Republic of Ghana
Head of state and government: John Dramani Mahama

Excessive use of force by police was reported in the context of demonstrations and mass evictions. Torture and other ill-treatment continued to be reported and prison conditions remained a concern. Violence against women remained widespread; there was particular concern about banishment for witchcraft. Lesbian, gay, bisexual, transgender and intersex (LGBTI) people faced discrimination and were targeted for attack. Death sentences continued to be handed down.


A process to review the Constitution was delayed owing to a court case challenging the legality of the Constitutional Review Implementation Committee. In October, the Supreme Court dismissed the case.


In September, police fired tear gas and used batons to disperse demonstrators taking part in a peaceful demonstration, after failing to agree on a route for the march. The demonstration was organized by the Let My Vote Count Alliance calling for a new voters' register.


In October, the UN Special Rapporteur on torture visited Ghana to follow up on the recommendations he had made following his 2013 visit. While welcoming the fact that some progress had been made, he expressed concern that the police and intelligence services continued to use torture and other ill-treatment.

He also noted the lack of due diligence and urgency shown by oversight mechanisms in investigating allegations of torture or other ill-treatment and the need for the expansion and effective implementation of the Legal Aid Scheme.

He noted no significant lessening of overcrowding in detention centres or improvement in conditions of detention, such as poor sanitation and inadequate nutrition.


A National Housing Policy was adopted in March, with the overall goal of providing decent and affordable housing that is accessible and sustainable.

On 20-21 June, several thousand people were evicted from Accra's largest slum, Old Fadama. Popularly known as Sodom and Gomorrah, the slum was home to around 50,000 people. Police used tear gas against people demonstrating against the demolition and several people were injured. Amnesty International expressed concern that these evictions did not conform to international human rights standards and that better guidelines are needed.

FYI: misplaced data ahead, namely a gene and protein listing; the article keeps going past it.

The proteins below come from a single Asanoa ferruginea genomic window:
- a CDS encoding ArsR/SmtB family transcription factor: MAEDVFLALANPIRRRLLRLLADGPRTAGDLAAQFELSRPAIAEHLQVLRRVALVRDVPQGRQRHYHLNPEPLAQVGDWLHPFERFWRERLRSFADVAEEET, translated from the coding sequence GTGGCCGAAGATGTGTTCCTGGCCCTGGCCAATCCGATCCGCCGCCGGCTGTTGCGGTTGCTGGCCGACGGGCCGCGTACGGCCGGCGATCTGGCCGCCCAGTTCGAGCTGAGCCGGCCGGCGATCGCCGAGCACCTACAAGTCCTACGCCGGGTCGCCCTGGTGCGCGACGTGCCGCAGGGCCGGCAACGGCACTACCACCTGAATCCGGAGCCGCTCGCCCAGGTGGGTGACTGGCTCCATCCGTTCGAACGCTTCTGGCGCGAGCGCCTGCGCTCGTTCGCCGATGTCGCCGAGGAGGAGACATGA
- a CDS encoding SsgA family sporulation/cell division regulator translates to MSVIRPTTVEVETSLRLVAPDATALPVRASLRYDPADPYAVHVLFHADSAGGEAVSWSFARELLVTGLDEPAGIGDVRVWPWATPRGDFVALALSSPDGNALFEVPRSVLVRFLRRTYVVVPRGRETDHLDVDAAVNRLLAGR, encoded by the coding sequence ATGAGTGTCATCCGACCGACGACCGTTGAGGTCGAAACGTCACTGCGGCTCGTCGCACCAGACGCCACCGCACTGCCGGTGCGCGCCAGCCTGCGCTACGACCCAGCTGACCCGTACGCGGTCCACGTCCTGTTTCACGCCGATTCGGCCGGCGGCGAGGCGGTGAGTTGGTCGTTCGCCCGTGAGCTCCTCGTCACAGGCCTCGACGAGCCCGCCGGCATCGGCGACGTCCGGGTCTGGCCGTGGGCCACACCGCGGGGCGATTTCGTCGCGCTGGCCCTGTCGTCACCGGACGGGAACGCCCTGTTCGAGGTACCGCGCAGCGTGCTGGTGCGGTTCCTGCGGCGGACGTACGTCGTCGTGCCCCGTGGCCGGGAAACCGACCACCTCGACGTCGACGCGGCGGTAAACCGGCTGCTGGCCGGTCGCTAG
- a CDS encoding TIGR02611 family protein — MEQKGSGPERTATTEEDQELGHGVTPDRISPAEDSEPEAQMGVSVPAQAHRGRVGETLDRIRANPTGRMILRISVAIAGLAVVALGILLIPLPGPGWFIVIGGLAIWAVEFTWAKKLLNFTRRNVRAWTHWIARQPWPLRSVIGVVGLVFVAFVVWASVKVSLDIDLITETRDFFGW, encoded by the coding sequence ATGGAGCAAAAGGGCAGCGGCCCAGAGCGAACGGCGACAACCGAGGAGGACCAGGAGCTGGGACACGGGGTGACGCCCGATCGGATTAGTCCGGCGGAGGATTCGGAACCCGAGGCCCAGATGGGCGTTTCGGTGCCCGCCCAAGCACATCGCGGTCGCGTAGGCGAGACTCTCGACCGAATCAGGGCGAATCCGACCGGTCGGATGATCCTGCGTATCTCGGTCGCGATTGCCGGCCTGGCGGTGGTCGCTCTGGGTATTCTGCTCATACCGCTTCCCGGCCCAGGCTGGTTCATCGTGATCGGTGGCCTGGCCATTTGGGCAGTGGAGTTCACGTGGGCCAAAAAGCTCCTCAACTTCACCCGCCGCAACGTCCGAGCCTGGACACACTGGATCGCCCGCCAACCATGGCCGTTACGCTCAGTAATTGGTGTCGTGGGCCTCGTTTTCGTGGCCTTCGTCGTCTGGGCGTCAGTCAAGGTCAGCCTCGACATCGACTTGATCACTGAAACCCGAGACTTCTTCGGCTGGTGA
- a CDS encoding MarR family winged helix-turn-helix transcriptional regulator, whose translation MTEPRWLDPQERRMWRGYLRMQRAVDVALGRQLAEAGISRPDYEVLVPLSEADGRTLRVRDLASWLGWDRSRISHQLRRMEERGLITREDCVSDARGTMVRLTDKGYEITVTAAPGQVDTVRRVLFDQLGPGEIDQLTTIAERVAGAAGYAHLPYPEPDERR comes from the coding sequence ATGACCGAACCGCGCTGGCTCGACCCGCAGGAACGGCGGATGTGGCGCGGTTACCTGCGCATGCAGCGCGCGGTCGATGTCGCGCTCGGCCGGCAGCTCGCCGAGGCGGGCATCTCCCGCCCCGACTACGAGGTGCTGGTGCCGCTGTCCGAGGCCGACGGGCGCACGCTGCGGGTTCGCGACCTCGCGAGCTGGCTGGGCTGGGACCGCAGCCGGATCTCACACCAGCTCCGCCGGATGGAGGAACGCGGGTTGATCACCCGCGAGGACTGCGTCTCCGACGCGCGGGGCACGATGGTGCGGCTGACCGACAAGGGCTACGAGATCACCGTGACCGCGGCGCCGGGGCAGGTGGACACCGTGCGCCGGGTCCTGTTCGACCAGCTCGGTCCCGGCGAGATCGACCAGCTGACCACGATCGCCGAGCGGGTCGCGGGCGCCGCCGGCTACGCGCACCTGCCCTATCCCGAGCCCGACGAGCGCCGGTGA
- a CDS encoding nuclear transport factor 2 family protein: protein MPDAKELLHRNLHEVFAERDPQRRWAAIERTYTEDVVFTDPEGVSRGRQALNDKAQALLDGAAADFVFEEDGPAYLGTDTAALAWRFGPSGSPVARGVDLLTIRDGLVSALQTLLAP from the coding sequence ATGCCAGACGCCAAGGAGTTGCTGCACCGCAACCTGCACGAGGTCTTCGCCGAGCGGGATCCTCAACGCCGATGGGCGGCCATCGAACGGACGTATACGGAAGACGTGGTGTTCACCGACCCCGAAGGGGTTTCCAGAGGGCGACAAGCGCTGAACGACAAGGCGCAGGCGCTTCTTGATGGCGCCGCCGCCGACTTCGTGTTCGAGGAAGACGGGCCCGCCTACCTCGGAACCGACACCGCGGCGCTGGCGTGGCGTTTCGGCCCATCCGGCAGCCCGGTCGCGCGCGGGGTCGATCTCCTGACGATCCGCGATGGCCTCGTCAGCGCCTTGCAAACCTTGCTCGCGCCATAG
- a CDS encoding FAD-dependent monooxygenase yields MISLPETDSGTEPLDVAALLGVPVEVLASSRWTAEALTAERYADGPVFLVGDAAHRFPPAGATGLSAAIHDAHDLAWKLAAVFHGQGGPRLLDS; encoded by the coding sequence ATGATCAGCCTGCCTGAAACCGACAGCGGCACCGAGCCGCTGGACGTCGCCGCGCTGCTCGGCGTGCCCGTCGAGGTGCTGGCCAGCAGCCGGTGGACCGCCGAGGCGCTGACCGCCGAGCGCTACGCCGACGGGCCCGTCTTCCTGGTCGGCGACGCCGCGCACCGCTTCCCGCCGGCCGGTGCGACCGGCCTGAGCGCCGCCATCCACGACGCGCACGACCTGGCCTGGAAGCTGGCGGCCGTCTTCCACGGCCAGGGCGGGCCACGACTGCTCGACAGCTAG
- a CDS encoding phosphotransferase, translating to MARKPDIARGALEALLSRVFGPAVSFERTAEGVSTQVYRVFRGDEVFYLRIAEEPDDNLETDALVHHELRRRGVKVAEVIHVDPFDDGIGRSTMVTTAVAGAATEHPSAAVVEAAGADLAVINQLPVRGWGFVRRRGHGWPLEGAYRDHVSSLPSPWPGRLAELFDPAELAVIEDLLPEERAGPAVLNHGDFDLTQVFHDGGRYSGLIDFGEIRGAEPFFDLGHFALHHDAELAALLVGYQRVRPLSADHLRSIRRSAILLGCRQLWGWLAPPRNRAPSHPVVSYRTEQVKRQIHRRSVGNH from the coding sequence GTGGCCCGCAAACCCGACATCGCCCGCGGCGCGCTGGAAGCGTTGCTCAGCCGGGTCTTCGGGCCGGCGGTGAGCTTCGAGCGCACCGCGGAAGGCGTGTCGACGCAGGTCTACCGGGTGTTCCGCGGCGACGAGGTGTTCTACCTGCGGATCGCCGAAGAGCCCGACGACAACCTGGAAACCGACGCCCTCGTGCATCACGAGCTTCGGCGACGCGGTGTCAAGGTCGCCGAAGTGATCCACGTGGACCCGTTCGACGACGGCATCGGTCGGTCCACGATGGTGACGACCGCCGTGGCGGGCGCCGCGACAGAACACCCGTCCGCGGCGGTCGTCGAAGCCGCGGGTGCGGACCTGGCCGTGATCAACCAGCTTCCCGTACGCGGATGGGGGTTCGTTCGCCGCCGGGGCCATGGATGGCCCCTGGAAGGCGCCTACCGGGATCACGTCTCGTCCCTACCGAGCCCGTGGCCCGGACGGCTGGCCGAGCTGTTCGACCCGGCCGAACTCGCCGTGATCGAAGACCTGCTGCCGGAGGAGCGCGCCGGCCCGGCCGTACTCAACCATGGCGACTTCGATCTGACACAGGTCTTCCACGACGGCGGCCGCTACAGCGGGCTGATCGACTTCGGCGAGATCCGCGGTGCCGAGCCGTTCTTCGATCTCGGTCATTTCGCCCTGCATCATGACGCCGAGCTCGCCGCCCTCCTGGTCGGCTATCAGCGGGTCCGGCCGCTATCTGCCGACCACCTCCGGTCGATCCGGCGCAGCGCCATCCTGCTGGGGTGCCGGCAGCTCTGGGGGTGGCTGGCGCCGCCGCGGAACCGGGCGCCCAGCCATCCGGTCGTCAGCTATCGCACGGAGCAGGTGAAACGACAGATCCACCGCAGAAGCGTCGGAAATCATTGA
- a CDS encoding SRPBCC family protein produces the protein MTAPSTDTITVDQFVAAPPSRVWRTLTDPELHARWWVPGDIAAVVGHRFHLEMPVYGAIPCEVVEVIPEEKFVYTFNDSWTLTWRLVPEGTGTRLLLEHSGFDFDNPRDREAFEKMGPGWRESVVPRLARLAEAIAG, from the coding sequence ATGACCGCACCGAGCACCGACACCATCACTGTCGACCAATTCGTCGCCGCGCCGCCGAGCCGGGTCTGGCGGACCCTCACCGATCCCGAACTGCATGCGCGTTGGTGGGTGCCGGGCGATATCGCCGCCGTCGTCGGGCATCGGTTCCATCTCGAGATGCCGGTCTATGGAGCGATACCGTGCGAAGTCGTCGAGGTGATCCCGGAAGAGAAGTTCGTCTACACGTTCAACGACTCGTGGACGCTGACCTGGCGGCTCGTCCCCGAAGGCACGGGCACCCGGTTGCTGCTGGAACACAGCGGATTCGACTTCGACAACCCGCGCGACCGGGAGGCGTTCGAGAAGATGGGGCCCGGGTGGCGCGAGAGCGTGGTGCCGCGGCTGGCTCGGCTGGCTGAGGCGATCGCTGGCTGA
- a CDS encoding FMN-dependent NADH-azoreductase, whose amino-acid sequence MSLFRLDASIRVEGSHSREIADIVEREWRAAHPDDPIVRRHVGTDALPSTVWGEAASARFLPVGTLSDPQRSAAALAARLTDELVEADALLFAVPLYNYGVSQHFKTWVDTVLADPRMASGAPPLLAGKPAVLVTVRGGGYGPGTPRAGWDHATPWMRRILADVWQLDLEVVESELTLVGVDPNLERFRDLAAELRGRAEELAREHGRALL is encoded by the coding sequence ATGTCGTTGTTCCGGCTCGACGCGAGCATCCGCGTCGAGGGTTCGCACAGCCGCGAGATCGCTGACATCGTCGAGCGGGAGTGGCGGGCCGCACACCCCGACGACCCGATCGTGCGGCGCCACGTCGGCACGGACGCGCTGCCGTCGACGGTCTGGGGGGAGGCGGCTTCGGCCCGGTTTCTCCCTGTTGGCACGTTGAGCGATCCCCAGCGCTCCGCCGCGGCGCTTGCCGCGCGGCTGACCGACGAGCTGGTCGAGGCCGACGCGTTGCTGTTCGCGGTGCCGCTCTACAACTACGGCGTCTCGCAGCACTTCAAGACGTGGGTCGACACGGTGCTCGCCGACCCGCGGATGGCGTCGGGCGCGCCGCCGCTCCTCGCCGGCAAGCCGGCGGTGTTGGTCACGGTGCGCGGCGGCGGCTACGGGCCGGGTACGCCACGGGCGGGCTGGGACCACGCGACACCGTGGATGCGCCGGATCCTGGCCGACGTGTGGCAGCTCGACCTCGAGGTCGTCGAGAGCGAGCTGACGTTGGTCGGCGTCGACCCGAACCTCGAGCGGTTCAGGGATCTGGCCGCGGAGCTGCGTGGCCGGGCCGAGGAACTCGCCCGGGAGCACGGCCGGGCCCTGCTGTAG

Violence against women and girls remained widespread. In recent years, several hundred women have been accused of witchcraft by members of their communities and banished to live in isolated camps with minimal access to health care, education, sanitation and other services. Although the government, in collaboration with traditional leaders and civil society, shut down the Bonyasi witch camp in December 2014, and announced it would close others, some camps remained open at the end of the year.


Consensual same-sex conduct between men remained a criminal offence and many LGBTI people faced discrimination, violence and police harassment.

In February, some Ghanaian celebrities condemned the beating of a music promoter who was suspected of being gay.

In September, police arrested Sulley Fuiseni, leader of a group called Safety Empire which is accused of attacking LGBTI people in the Nima disctrict of Accra. His trial was continuing at the end of the year.


No executions have taken place since 1993. However, Ghana retains the death penalty and courts continued to hand down death sentences. The government took no action during the year in response to the recommendations made in 2014 by the UN Human Rights Committee and the Committee's condemnation of the use of automatic and mandatory death sentences in Ghana.

Proposals made by the Constitutional Review Implementation Committee to abolish the death penalty were stalled as a result of delays in the constitutional review process.

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